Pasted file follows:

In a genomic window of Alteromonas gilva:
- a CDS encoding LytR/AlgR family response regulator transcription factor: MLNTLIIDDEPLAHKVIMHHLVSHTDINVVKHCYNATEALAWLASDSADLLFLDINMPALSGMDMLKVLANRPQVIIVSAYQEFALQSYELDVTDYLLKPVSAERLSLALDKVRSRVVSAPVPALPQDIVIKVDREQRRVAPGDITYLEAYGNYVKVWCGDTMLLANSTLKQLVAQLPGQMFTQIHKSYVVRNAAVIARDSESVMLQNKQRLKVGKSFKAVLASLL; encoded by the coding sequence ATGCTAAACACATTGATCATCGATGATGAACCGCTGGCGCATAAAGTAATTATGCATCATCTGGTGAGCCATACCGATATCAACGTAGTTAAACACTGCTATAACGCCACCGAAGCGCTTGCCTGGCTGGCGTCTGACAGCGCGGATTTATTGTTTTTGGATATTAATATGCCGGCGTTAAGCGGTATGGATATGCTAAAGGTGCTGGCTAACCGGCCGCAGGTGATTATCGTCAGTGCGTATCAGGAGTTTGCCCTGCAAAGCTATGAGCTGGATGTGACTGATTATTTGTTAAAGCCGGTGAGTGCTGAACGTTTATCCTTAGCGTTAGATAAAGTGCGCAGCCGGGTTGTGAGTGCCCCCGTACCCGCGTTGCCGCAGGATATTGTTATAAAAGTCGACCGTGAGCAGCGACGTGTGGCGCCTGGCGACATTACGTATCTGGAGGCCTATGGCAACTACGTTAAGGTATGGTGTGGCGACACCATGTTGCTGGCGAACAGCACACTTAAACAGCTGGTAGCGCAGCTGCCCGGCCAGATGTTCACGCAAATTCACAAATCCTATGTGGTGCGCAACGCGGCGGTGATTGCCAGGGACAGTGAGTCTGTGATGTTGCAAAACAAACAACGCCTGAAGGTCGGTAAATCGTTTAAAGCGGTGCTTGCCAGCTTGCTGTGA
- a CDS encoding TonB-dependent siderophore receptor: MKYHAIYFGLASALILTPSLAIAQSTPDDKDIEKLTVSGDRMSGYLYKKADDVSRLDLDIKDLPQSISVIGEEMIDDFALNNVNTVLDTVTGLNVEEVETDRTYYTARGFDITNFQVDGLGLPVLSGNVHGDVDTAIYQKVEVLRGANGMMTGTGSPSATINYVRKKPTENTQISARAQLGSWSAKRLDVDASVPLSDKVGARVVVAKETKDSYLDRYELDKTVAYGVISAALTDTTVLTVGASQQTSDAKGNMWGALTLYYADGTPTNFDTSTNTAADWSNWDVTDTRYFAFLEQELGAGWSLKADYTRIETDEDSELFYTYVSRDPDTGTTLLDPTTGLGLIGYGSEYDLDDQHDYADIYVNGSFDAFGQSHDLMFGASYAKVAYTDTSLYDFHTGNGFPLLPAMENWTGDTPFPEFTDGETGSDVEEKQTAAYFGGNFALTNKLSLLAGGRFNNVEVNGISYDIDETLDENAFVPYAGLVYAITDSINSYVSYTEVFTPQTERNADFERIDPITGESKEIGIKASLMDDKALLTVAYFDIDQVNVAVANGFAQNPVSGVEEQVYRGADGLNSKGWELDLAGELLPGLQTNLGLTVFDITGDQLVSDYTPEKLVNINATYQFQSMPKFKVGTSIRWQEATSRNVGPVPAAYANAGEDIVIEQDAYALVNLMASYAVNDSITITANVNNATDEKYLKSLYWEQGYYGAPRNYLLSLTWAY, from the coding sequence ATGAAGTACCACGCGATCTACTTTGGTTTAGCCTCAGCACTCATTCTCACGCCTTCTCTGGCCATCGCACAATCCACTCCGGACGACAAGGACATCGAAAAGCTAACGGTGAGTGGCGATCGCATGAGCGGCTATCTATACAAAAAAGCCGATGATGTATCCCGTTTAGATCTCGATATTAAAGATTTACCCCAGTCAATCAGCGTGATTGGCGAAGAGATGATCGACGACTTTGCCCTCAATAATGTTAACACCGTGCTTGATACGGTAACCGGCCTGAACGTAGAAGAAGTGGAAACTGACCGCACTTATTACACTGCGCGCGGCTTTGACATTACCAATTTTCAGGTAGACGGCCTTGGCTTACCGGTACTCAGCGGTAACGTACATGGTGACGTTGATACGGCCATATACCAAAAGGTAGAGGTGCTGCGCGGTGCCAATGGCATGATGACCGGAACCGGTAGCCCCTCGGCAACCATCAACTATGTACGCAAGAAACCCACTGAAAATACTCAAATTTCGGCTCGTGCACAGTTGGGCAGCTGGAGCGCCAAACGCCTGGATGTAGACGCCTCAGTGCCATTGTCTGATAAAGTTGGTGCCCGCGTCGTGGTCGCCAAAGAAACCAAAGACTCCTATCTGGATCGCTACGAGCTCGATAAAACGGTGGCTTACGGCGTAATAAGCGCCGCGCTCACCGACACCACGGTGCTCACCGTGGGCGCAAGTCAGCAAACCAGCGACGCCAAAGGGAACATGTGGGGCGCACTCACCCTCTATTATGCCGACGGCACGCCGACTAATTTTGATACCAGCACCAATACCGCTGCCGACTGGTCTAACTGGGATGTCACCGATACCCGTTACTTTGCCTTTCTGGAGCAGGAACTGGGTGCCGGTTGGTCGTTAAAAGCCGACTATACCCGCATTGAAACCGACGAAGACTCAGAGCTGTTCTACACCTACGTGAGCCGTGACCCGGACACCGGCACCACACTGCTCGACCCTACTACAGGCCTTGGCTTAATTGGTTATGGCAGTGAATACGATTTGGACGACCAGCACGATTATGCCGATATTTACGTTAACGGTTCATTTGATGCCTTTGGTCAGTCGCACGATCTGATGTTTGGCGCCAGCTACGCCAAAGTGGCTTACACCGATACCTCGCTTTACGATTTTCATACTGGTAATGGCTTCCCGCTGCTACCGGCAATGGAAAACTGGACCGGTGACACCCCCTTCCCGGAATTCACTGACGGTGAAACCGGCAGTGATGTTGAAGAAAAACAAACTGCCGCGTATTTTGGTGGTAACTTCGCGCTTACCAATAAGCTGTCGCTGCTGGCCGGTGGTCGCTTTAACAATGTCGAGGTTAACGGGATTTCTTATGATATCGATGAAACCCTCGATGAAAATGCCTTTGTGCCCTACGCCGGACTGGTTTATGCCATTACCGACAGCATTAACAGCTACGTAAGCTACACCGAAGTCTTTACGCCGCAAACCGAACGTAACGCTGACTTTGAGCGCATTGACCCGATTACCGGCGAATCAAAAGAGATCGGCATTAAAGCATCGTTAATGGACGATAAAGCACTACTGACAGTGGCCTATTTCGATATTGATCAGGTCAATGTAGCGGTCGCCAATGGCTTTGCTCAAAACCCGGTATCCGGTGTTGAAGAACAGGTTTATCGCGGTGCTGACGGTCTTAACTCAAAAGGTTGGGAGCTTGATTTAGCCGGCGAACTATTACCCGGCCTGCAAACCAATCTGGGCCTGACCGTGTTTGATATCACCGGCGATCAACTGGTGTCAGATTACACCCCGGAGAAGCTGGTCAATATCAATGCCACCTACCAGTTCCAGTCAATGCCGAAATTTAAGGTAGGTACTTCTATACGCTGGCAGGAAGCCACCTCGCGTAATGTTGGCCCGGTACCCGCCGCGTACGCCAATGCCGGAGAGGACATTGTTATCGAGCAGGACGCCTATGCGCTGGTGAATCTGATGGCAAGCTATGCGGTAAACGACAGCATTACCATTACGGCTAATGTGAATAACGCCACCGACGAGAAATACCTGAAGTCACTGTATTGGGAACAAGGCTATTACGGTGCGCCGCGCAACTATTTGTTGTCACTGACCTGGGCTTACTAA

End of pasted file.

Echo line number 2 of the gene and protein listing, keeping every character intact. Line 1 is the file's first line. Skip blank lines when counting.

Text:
- a CDS encoding LytR/AlgR family response regulator transcription factor: MLNTLIIDDEPLAHKVIMHHLVSHTDINVVKHCYNATEALAWLASDSADLLFLDINMPALSGMDMLKVLANRPQVIIVSAYQEFALQSYELDVTDYLLKPVSAERLSLALDKVRSRVVSAPVPALPQDIVIKVDREQRRVAPGDITYLEAYGNYVKVWCGDTMLLANSTLKQLVAQLPGQMFTQIHKSYVVRNAAVIARDSESVMLQNKQRLKVGKSFKAVLASLL; encoded by the coding sequence ATGCTAAACACATTGATCATCGATGATGAACCGCTGGCGCATAAAGTAATTATGCATCATCTGGTGAGCCATACCGATATCAACGTAGTTAAACACTGCTATAACGCCACCGAAGCGCTTGCCTGGCTGGCGTCTGACAGCGCGGATTTATTGTTTTTGGATATTAATATGCCGGCGTTAAGCGGTATGGATATGCTAAAGGTGCTGGCTAACCGGCCGCAGGTGATTATCGTCAGTGCGTATCAGGAGTTTGCCCTGCAAAGCTATGAGCTGGATGTGACTGATTATTTGTTAAAGCCGGTGAGTGCTGAACGTTTATCCTTAGCGTTAGATAAAGTGCGCAGCCGGGTTGTGAGTGCCCCCGTACCCGCGTTGCCGCAGGATATTGTTATAAAAGTCGACCGTGAGCAGCGACGTGTGGCGCCTGGCGACATTACGTATCTGGAGGCCTATGGCAACTACGTTAAGGTATGGTGTGGCGACACCATGTTGCTGGCGAACAGCACACTTAAACAGCTGGTAGCGCAGCTGCCCGGCCAGATGTTCACGCAAATTCACAAATCCTATGTGGTGCGCAACGCGGCGGTGATTGCCAGGGACAGTGAGTCTGTGATGTTGCAAAACAAACAACGCCTGAAGGTCGGTAAATCGTTTAAAGCGGTGCTTGCCAGCTTGCTGTGA